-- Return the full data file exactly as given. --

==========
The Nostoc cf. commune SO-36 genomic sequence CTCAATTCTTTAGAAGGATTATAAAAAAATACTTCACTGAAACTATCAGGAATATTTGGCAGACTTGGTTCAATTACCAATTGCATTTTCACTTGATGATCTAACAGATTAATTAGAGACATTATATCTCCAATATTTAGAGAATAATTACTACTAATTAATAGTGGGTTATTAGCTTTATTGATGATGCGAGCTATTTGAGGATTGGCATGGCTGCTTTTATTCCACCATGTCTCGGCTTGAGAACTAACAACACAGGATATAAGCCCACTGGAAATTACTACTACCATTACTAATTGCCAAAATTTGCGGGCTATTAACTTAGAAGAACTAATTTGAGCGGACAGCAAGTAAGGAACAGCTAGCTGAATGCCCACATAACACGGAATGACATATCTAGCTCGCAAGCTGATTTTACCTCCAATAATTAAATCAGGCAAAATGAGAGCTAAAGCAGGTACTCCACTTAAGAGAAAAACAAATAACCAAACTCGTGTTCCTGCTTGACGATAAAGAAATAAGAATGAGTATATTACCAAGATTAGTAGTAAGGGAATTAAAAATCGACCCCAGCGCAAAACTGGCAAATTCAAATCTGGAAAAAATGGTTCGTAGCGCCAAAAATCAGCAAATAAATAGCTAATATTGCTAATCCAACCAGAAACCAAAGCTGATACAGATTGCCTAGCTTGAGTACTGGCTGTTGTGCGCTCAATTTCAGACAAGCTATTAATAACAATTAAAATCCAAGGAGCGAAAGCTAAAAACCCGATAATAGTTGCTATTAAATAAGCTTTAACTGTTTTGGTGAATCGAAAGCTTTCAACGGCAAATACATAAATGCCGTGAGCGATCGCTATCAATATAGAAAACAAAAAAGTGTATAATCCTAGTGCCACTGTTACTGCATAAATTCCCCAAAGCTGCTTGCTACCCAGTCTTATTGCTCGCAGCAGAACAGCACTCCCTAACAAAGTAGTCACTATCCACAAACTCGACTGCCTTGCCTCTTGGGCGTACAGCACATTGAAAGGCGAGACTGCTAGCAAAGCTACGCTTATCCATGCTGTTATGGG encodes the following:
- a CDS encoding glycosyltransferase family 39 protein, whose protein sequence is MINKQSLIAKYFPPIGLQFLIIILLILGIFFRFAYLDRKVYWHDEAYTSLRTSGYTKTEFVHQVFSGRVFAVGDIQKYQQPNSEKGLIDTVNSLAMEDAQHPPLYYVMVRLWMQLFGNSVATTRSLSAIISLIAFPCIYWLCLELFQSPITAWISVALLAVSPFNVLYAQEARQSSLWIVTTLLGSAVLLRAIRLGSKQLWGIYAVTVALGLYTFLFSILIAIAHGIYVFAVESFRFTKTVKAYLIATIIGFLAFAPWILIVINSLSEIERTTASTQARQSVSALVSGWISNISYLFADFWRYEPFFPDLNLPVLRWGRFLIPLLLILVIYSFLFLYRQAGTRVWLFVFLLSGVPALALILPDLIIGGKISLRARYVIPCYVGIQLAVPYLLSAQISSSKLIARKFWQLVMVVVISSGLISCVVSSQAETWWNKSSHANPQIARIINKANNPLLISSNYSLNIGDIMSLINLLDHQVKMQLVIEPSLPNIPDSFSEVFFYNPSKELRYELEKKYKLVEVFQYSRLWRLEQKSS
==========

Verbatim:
The Nostoc cf. commune SO-36 genomic sequence CTCAATTCTTTAGAAGGATTATAAAAAAATACTTCACTGAAACTATCAGGAATATTTGGCAGACTTGGTTCAATTACCAATTGCATTTTCACTTGATGATCTAACAGATTAATTAGAGACATTATATCTCCAATATTTAGAGAATAATTACTACTAATTAATAGTGGGTTATTAGCTTTATTGATGATGCGAGCTATTTGAGGATTGGCATGGCTGCTTTTATTCCACCATGTCTCGGCTTGAGAACTAACAACACAGGATATAAGCCCACTGGAAATTACTACTACCATTACTAATTGCCAAAATTTGCGGGCTATTAACTTAGAAGAACTAATTTGAGCGGACAGCAAGTAAGGAACAGCTAGCTGAATGCCCACATAACACGGAATGACATATCTAGCTCGCAAGCTGATTTTACCTCCAATAATTAAATCAGGCAAAATGAGAGCTAAAGCAGGTACTCCACTTAAGAGAAAAACAAATAACCAAACTCGTGTTCCTGCTTGACGATAAAGAAATAAGAATGAGTATATTACCAAGATTAGTAGTAAGGGAATTAAAAATCGACCCCAGCGCAAAACTGGCAAATTCAAATCTGGAAAAAATGGTTCGTAGCGCCAAAAATCAGCAAATAAATAGCTAATATTGCTAATCCAACCAGAAACCAAAGCTGATACAGATTGCCTAGCTTGAGTACTGGCTGTTGTGCGCTCAATTTCAGACAAGCTATTAATAACAATTAAAATCCAAGGAGCGAAAGCTAAAAACCCGATAATAGTTGCTATTAAATAAGCTTTAACTGTTTTGGTGAATCGAAAGCTTTCAACGGCAAATACATAAATGCCGTGAGCGATCGCTATCAATATAGAAAACAAAAAAGTGTATAATCCTAGTGCCACTGTTACTGCATAAATTCCCCAAAGCTGCTTGCTACCCAGTCTTATTGCTCGCAGCAGAACAGCACTCCCTAACAAAGTAGTCACTATCCACAAACTCGACTGCCTTGCCTCTTGGGCGTACAGCACATTGAAAGGCGAGACTGCTAGCAAAGCTACGCTTATCCATGCTGTTATGGG encodes the following:
- a CDS encoding glycosyltransferase family 39 protein, whose protein sequence is MINKQSLIAKYFPPIGLQFLIIILLILGIFFRFAYLDRKVYWHDEAYTSLRTSGYTKTEFVHQVFSGRVFAVGDIQKYQQPNSEKGLIDTVNSLAMEDAQHPPLYYVMVRLWMQLFGNSVATTRSLSAIISLIAFPCIYWLCLELFQSPITAWISVALLAVSPFNVLYAQEARQSSLWIVTTLLGSAVLLRAIRLGSKQLWGIYAVTVALGLYTFLFSILIAIAHGIYVFAVESFRFTKTVKAYLIATIIGFLAFAPWILIVINSLSEIERTTASTQARQSVSALVSGWISNISYLFADFWRYEPFFPDLNLPVLRWGRFLIPLLLILVIYSFLFLYRQAGTRVWLFVFLLSGVPALALILPDLIIGGKISLRARYVIPCYVGIQLAVPYLLSAQISSSKLIARKFWQLVMVVVISSGLISCVVSSQAETWWNKSSHANPQIARIINKANNPLLISSNYSLNIGDIMSLINLLDHQVKMQLVIEPSLPNIPDSFSEVFFYNPSKELRYELEKKYKLVEVFQYSRLWRLEQKSS